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Why New Daedalus?

Daedalus was the mythical great architect and artificer of the classical world. Today, embedded intelligence is enabling the most profound changes in the way we create and use buildings since his day.

Building Intelligence meets the Intelligent Building. The Intelligent Building negotiates with the Intelligent Grid. How will this transform how we interact with the physical world?

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Abstract the Interfaces

If we are going to build very large systems, we will need to break it into self managing units, and build systems of systems. There is too much complexity and variability to establish any type of top-down order on embedded systems. Even if we could define the “optimum system”, we could still not use it for something as large as the power grid.

Suppose we did. Suppose we picked a technology and said “This is what each building shall have!” In 20 years we would still be trying to get all systems upgraded – and we would be mandating 20 year old technology. We simply cannot make rigid decisions for anything so large, so extended, and maintained by so many people.

We can only manage such a large scale by hiding complexity. We must hide complexity by defining certain simple big picture interactions that encompass all the little decisions. We will never get support for central coordination if by doing so, we remove personal control from systems. To define these simple actions, we need to reach for commonly agreed upon semantics to describe the operations we want systems to follow.

I want to place Intelligent Buildings as fully actualized agents on an Intelligent Grid. To do that, I hope to leverage the Building Information Model (NBIMS) to discover abstract interfaces to the point-by-point complexity of the underlying control systems. Rather than create these abstract interfaces from scratch, I hope that the pre-existing interfaces between the Building Model and Energy Models could be a good starting point. I want to avoid the complexity of introducing Yet Another Acronym and Yet Another Interface, and thereby avoid increasing complexity.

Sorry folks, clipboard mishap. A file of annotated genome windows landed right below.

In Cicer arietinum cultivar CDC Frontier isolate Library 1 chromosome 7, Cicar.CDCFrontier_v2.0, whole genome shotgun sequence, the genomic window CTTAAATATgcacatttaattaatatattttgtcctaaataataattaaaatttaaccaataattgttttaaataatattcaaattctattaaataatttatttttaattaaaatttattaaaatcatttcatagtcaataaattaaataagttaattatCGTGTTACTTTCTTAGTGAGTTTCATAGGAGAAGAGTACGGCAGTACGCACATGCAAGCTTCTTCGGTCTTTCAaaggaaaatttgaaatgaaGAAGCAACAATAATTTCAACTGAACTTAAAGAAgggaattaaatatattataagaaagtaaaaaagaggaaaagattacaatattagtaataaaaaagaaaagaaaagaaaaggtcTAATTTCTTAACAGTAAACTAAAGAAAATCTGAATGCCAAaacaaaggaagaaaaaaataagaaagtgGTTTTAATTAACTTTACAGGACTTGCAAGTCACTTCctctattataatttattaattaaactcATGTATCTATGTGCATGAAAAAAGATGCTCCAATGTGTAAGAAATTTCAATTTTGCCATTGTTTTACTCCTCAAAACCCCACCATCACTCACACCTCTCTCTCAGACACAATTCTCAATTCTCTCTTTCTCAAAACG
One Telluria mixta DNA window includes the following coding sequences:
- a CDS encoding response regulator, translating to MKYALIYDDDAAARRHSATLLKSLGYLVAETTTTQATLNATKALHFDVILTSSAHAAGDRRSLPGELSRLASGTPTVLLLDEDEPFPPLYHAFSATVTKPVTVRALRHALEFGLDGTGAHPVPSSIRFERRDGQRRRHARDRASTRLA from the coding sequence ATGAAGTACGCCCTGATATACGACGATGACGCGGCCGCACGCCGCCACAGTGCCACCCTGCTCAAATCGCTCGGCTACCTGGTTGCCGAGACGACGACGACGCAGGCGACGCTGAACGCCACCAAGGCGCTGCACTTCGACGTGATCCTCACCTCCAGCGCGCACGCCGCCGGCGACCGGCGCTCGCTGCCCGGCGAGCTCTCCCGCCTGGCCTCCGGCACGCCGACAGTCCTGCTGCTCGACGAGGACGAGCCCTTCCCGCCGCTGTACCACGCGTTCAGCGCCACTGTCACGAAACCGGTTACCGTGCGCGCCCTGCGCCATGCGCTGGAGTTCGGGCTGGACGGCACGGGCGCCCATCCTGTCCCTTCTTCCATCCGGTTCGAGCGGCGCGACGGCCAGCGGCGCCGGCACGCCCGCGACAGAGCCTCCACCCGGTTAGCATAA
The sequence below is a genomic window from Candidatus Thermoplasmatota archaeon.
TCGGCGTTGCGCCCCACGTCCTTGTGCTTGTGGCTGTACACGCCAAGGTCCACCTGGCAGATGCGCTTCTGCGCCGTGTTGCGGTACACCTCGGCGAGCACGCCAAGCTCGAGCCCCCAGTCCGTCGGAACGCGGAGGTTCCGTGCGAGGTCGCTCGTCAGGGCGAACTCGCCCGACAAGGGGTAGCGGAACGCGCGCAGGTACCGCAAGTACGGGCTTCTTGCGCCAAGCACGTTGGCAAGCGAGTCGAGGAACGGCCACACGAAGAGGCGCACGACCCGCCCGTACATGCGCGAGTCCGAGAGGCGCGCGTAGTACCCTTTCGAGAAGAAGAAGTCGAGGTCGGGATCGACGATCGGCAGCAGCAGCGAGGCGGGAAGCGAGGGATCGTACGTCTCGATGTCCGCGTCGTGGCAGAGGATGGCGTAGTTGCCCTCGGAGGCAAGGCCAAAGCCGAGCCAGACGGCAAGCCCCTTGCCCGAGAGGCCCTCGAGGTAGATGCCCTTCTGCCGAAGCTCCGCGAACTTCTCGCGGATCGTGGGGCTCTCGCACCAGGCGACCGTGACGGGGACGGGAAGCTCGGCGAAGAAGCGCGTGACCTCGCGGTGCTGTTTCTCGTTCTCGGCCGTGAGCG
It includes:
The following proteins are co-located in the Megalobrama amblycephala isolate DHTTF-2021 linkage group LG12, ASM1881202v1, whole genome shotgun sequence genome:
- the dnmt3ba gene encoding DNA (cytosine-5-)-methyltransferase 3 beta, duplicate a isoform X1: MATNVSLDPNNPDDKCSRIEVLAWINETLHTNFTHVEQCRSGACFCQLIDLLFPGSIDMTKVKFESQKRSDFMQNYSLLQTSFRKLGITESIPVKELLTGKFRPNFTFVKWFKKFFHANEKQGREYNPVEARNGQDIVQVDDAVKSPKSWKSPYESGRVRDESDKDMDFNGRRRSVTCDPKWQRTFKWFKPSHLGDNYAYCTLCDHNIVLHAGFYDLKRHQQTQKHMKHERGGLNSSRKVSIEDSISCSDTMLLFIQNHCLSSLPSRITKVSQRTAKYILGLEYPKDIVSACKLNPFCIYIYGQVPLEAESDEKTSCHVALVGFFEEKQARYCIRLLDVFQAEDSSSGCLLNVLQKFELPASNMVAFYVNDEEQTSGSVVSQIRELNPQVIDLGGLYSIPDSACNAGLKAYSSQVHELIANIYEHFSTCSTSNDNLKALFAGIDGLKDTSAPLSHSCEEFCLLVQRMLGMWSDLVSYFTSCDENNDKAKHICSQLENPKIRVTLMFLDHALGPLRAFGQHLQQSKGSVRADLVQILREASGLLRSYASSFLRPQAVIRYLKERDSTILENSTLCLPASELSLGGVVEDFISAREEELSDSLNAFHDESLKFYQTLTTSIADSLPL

Abstract interfaces that hide rather than reveal complexity are the key. Here is an example from within oBIX discussions. When we discussed abstract interfaces for scheduling, each control system developer quickly claimed that “scheduling systems algorithms are quite complex, and there nearly impossible to align.” Spirited discussions ensued about factoring how long it takes to air condition a room in advance. Should we factor in humidity. and on. and on.

But there is already a standard for scheduling. We each receive ICAL invitations to meetings scheduled on the internet. ICAL is a W3 specification, meaning it is defined by the same folks who define how we display web pages. Our personal systems know how to adjust for where we are in the world, including such local oddities as when Daylight Savings Time begins. Each of us considers whether we have to drive to the meeting, or fly, or simply be near a phone. Those details are not the concern of the interface but of each participant and of the complex systems we represent. I want to simply invite the conference room or class room to an event on a certain date, with a certain number of attendees anticipated.

If these questions are answered correctly, they expand the value of capital assets by extending their ability to provide services and amenities to the owners and tenants, not merely to avoid costs. An Energy Model consists of Envelope, Weather, and System Operations. An abstract interface that works for energy modeling could be re-usable in tuning System Operations in response to Weather Predictions to improve quality of service provided. It becomes the basis for external system analytics to enable predictive maintenance and thereby economically provide enhanced reliability.

Abstract interfaces are the first step to defining services. Services are the key to continental-scale integration. Services allow for internal intelligence to support local imperatives. We can call that local intelligence an Agent. Agents are the key to large scale interaction, because they can assume responsibility for local operating details. Semantics are important, because we must have some common vocabulary to communicate with the local agents.

It almost goes without saying that any agent would be offended if you tried to communicate past its semantic surface. Even your kids will get in trouble if, instead of asking for money on a Saturday night, or perhaps even volunteering for chores, they reach directly right into your wallet. The surfaces of services must be inviolate.

And that is how we will handle the complexity of integrating a continental-scale power grid with its end nodes.

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